- Pour the coffee creamer into a storage bottle (like a mason jar). Store the creamer for up to 7 days, depending on the expiration date on your milk and cream. Gently shake the coffee creamer if separation occurs.
Favorite Homemade Coffee Shop Drinks
- How to Make Chai Concentrate With Tea Bags
- Ultimate Homemade Chai Tea Latte Recipe
- Iced Chai Tea Latte (Homemade Starbucks Copycat Recipe)
- Easy Homemade Hot Chocolate (Dairy or Dairy Free)
- Homemade Mocha Peppermint Latte
- How to Make a Turmeric Latte (Golden Milk)
- How to Make Homemade Coffee Creamer
- Iced Matcha Green Tea Latte Two Ways
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I’m going to make this homemade coffee creamer and give it a try. Unfortunately, I love the French vanilla flavored creamer that is bad for you. Is there a particular vanilla extract that has similar taste?
Most creamers are chemically made so I do not have a recommendation unfortunately.
Thank you for posting a recipe . This is awesome. I love reading your article.
Hi Kristin! Is your brother-in-law Ryan O’Rourke of Ironclad Coffee Roasters here in Richmond, VA? I know he spent time in Florida. If not, the similarities are uncanny! Thanks!
I just made this with organic ingredients of course ? And it is freakin’ AWESOME!!!!!!!! Love it. I also have your banana muffins cooling as I write this. I just came across your site a few days ago and we could be besties. Keep up the great work. ? Bonjour from Quebec, Canada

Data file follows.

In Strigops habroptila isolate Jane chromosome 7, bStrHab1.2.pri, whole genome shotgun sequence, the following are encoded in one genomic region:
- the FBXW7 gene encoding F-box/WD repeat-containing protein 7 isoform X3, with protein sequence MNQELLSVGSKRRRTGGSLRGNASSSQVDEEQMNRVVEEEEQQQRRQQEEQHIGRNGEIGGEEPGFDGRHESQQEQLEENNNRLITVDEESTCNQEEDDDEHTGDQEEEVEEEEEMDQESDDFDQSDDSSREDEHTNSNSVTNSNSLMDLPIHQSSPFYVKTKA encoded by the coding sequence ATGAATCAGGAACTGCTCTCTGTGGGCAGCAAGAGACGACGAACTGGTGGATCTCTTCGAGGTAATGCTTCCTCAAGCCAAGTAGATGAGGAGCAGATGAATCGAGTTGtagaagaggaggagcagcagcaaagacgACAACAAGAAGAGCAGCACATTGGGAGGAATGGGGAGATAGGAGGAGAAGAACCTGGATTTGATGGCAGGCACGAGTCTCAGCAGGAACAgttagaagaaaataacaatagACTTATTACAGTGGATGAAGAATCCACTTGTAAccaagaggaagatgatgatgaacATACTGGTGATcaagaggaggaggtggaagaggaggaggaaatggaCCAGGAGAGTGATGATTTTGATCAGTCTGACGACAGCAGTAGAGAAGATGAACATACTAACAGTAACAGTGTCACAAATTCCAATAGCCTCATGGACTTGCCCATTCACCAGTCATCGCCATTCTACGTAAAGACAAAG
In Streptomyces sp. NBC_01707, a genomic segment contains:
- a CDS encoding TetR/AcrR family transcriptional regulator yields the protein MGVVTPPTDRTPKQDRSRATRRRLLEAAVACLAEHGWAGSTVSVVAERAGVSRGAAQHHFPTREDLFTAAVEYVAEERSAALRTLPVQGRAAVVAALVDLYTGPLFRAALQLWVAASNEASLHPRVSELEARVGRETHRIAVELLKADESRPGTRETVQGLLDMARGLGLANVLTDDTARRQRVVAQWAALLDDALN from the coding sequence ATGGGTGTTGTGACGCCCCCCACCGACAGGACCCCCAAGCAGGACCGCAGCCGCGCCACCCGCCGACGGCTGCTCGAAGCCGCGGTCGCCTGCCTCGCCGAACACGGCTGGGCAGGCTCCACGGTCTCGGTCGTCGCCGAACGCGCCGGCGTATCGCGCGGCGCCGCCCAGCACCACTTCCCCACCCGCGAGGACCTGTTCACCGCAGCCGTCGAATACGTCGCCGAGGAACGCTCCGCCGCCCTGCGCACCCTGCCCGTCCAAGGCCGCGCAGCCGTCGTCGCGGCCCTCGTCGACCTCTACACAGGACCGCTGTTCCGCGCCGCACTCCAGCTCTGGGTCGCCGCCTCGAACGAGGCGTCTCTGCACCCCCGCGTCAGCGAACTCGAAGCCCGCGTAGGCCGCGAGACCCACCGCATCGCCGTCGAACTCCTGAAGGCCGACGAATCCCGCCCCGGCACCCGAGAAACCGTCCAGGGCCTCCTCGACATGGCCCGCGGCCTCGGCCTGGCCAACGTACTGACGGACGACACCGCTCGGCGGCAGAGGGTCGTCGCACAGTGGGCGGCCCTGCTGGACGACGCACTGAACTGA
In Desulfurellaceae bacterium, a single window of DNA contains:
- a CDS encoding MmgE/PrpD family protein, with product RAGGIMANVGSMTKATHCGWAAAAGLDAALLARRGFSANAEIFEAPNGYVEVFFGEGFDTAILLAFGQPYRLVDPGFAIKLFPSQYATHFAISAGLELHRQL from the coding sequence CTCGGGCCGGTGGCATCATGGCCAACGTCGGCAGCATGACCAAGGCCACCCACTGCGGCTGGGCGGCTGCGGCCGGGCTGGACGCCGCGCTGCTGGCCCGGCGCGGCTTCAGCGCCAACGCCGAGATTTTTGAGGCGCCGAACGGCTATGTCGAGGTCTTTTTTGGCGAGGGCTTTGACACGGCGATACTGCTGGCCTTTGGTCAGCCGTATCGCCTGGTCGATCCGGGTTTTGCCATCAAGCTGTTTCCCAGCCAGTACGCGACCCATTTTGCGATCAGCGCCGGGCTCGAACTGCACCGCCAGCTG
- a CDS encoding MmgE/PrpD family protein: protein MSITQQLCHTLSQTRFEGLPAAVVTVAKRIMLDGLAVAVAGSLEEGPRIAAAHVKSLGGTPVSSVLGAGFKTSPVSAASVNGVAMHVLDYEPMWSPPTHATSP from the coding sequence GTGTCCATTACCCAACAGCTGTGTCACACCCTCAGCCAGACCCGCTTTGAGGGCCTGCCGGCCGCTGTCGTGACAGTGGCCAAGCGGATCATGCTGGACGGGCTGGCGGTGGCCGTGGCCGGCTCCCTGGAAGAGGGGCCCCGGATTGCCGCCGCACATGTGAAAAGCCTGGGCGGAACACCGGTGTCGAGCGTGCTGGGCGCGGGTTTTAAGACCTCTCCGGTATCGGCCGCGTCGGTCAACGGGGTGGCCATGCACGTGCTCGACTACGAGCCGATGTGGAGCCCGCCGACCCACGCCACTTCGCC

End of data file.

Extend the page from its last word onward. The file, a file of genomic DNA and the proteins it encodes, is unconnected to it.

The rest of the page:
Hey Mae, It’s so great to meet you! Thank you so much, I’m so glad you’re enjoying the blog :).
Hi, I love this site. I just found it today and will use it forever. I was wondering if you had any recipes for homemade facial skin tightener cream for us older ladies. LOL
Hey Cissi, Welcome! I’m so glad you’re enjoying the blog! The vitamin C serum may work well for you: https://livesimply.me/2016/01/08/homemade-vitamin-c-serum/.
I’m new in this wonderful real food journey and still using the “non-trendy” Folders. Was wondering what you would recommend for a good coffee?
P.S. I L♥VE your blog and having been using it as my new go to reference for everything!! I pretty much want to make everything on here. Keep up the awesome work 😉
Hey Cassandra, I’m so glad you’re enjoying the blog! According to my brother-in-law, the coffee roaster, look for coffee that’s whole bean and grind it at home, if possible. This will ensure the coffee is fresh. Also, look for coffee in bags or sealed containers versus the open bins at a store. The bags and cans keep the coffee fresh. Personally, I purchase coffee from him, but I’ve also bought good coffee from multiple stores: Target, TJs, a local healthfood store, and Publix. I usually look for fairtrade beans at these stores. I don’t have a favorite brand from our local stores. When it comes to fancier coffee roasters, Stumptown (out west) is my favorite.
Thank you for posting this recipe. Organic Valley has AN AWESOME grass fed Whole milk with the cream on top! I will try this since I currently have a partial gallon in my refrigerator ☺
Hey Melody, Yes, they do! Enjoy the coffee creamer!!
Not sure where I found this link but it’s a great resource. I also found a great tasting half and half from Kalona Super Natural that’s my new coffee additive of choice with maple syrup 🙂 I also love their whole milk, it has cream on top also..yummy!
Hey Melody, I’ve heard so much great praise for Kalona Super Natural. I wish a store in our area carried this brand. Thank you so much for sharing!
Did you check the ingredients on your heavy cream? Last time I checked the ingredients were as scary as on the coffee creamer! I just stick with milk (or coconut, or even soy milk)! Love the added maple syrup though!
Hey Julie, Great point! You’re right, there are many heavy creams out there that are really scary. I use Natural by Nature (or cream from our local raw milk farm), which is a great heavy cream (no nasty ingredients) and it’s from grass-fed cows. Milk (and some milk alternatives) can also contain questionable ingredients or undergo ultra-pasteurization, so it’s best to always read ingredient labels.